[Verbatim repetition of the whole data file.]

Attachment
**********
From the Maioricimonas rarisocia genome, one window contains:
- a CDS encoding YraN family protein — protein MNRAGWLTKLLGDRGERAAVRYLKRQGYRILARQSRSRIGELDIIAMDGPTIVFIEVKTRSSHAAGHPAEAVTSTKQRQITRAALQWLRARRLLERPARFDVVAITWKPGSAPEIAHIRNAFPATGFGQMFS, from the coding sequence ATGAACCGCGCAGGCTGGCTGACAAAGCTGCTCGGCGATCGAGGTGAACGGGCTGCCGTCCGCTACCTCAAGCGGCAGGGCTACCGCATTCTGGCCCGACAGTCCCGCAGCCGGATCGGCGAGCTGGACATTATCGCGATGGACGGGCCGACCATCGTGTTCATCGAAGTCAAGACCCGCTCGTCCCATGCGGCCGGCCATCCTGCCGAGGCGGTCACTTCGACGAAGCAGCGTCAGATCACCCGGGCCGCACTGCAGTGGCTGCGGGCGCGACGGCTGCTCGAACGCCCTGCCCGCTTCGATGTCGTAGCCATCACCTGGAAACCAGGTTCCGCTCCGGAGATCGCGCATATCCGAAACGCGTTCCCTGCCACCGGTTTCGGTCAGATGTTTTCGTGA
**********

From the Maioricimonas rarisocia genome, one window contains:
- a CDS encoding YraN family protein — protein MNRAGWLTKLLGDRGERAAVRYLKRQGYRILARQSRSRIGELDIIAMDGPTIVFIEVKTRSSHAAGHPAEAVTSTKQRQITRAALQWLRARRLLERPARFDVVAITWKPGSAPEIAHIRNAFPATGFGQMFS, from the coding sequence ATGAACCGCGCAGGCTGGCTGACAAAGCTGCTCGGCGATCGAGGTGAACGGGCTGCCGTCCGCTACCTCAAGCGGCAGGGCTACCGCATTCTGGCCCGACAGTCCCGCAGCCGGATCGGCGAGCTGGACATTATCGCGATGGACGGGCCGACCATCGTGTTCATCGAAGTCAAGACCCGCTCGTCCCATGCGGCCGGCCATCCTGCCGAGGCGGTCACTTCGACGAAGCAGCGTCAGATCACCCGGGCCGCACTGCAGTGGCTGCGGGCGCGACGGCTGCTCGAACGCCCTGCCCGCTTCGATGTCGTAGCCATCACCTGGAAACCAGGTTCCGCTCCGGAGATCGCGCATATCCGAAACGCGTTCCCTGCCACCGGTTTCGGTCAGATGTTTTCGTGA